‘Til next time,
Salad dressing goes green. November 17, 2012Posted by ourfriendben in recipes, wit and wisdom.
Tags: avocados, famous salad dressings, green goddess dressing, homemade salad dressing, Palce Hotel, ranch dressing, salad dressing, St. Francis Hotel
Silence Dogood here. When I was a child, a thick, creamy salad dressing called Green Goddess was all the rage. But I have to say I’ve never tasted it. My beloved Mama adored all things French and chic, as well as Julia Child and Jackie Kennedy. Our salads were dressed with classic vinaigrette: extra-virgin olive oil, Dijon mustard, white wine vinegar, fresh-cracked black pepper, salt, an assortment of herbs. To this day, my favorite dressing combines extra-virgin olive oil, aged balsamic vinegar, fresh-cracked black pepper and salt, with the most robust horseradish I can find and some fresh-squeezed lemon (I prefer to add my herbs, fresh-chopped, directly to the salad).
But, while I adore all things Julia, I also have a rabid interest in culinary history. Green Goddess dressing is, well, green. What would make a dressing green? Avocado, I thought. And why on earth would Green Goddess dressing have been one of the most popular dressings in America, and then simply disappear? (Try to find it in your local grocery.) What did it taste like, anyway?
It turns out that Green Goddess dressing is a lot more complex than I assumed, starting with its name. Yes, the dressing is green, but it was made green to honor a 1923 play called “The Green Goddess.” It became a hit in San Francisco and throughout the West Coast, but avocado never played a part in its ingredient list. Instead, it was made from mayonnaise, sour cream, chervil, tarragon, chives, anchovies, lemon juice, and pepper. The chervil, chives and tarragon gave Green Goddess her classic green hue.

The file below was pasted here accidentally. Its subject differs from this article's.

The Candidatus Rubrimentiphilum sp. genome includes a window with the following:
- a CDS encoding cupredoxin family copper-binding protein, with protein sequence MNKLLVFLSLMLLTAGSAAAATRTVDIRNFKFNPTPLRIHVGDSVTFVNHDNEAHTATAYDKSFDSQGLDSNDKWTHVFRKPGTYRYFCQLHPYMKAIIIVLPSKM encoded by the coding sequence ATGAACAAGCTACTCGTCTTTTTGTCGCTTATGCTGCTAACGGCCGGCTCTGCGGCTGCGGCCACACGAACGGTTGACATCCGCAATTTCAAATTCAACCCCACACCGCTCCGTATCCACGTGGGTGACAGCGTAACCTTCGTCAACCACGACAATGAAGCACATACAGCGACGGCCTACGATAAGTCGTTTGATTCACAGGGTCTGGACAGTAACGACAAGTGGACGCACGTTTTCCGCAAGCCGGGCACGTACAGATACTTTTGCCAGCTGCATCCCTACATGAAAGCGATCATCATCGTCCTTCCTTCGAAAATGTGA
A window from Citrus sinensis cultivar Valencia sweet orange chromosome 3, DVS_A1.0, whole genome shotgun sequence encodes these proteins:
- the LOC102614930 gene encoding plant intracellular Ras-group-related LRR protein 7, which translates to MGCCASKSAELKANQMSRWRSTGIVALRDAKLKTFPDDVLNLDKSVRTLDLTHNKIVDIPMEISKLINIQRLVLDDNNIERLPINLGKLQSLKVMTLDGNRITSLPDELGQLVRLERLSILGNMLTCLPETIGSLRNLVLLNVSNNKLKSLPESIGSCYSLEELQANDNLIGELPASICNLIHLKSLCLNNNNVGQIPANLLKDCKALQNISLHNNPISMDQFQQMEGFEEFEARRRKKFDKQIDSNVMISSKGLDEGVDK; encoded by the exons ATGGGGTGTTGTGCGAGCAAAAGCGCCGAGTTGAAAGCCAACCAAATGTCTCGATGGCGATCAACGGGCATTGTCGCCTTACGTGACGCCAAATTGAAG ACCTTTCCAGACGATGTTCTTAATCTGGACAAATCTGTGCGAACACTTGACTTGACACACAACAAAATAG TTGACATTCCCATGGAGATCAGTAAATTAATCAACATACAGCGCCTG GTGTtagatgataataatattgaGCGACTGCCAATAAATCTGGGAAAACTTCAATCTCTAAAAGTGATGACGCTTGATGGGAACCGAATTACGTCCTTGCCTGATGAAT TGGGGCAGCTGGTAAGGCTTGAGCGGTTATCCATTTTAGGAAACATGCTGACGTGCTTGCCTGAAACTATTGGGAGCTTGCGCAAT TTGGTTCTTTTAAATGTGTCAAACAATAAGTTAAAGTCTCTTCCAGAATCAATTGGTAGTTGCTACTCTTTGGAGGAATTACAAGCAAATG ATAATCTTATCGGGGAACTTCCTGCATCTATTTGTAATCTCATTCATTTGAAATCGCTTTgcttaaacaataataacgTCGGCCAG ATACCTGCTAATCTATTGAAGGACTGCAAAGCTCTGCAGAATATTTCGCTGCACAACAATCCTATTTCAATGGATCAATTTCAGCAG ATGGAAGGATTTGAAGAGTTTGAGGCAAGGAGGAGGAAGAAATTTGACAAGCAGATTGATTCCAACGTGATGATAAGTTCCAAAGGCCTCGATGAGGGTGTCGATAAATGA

Green Goddess reigned supreme among salad dressings until ranch dressing came on the scene in 1954, created by Steve Henson to serve his guests at his dude ranch, Hidden Valley Ranch. Hidden Valley Ranch dressing was born, and it’s been ranch dressing ever since. According to Wikipedia, Mr. Henson made his dressing with buttermilk, mayonnaise, onions, garlic, salt, black pepper, paprika, ground mustardseed, chives, parsley, and dill. Home cooks have added sour cream or plain yogurt.
So, if green goddess dressing was green because of tarragon, chives, and chervil, why isn’t ranch dressing green from chives, parsley, and dill? Maybe the green goddess dressing simply used a lot more of the herbs, but I suspect that the clincher was that green goddess was made with fresh herbs and ranch contained dried herbs. (And maybe dude ranch guests of the Fifties didn’t like their dressing green.)
By the time ranch dressing came along, it was clear that salad dressings could become big business if they could be made shelf-stable. At first, ranch, like green goddess, had to be refrigerated—a status symbol for today’s dressings, look for the expensive brands in the produce section, conveniently placed next to the salad greens. But tinkering with the recipe eventually resulted in bottled dressing that didn’t need to be refrigerated until it was opened.